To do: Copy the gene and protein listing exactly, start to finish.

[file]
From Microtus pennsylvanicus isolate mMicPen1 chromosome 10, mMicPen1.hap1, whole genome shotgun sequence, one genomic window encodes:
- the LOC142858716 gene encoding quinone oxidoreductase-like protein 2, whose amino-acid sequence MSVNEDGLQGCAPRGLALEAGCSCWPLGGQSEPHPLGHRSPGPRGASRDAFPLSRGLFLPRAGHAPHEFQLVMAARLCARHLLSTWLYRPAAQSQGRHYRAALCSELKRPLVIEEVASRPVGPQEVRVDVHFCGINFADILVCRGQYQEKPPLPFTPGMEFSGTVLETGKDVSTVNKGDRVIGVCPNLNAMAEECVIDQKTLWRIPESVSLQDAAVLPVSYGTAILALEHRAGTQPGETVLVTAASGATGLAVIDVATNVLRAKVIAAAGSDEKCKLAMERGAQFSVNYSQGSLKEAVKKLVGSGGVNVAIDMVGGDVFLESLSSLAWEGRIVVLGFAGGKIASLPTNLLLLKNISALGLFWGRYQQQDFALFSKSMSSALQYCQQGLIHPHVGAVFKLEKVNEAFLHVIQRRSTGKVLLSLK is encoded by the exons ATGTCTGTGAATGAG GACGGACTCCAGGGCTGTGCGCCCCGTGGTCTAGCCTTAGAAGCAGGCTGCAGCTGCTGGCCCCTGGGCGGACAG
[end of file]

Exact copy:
From Microtus pennsylvanicus isolate mMicPen1 chromosome 10, mMicPen1.hap1, whole genome shotgun sequence, one genomic window encodes:
- the LOC142858716 gene encoding quinone oxidoreductase-like protein 2, whose amino-acid sequence MSVNEDGLQGCAPRGLALEAGCSCWPLGGQSEPHPLGHRSPGPRGASRDAFPLSRGLFLPRAGHAPHEFQLVMAARLCARHLLSTWLYRPAAQSQGRHYRAALCSELKRPLVIEEVASRPVGPQEVRVDVHFCGINFADILVCRGQYQEKPPLPFTPGMEFSGTVLETGKDVSTVNKGDRVIGVCPNLNAMAEECVIDQKTLWRIPESVSLQDAAVLPVSYGTAILALEHRAGTQPGETVLVTAASGATGLAVIDVATNVLRAKVIAAAGSDEKCKLAMERGAQFSVNYSQGSLKEAVKKLVGSGGVNVAIDMVGGDVFLESLSSLAWEGRIVVLGFAGGKIASLPTNLLLLKNISALGLFWGRYQQQDFALFSKSMSSALQYCQQGLIHPHVGAVFKLEKVNEAFLHVIQRRSTGKVLLSLK is encoded by the exons ATGTCTGTGAATGAG GACGGACTCCAGGGCTGTGCGCCCCGTGGTCTAGCCTTAGAAGCAGGCTGCAGCTGCTGGCCCCTGGGCGGACAG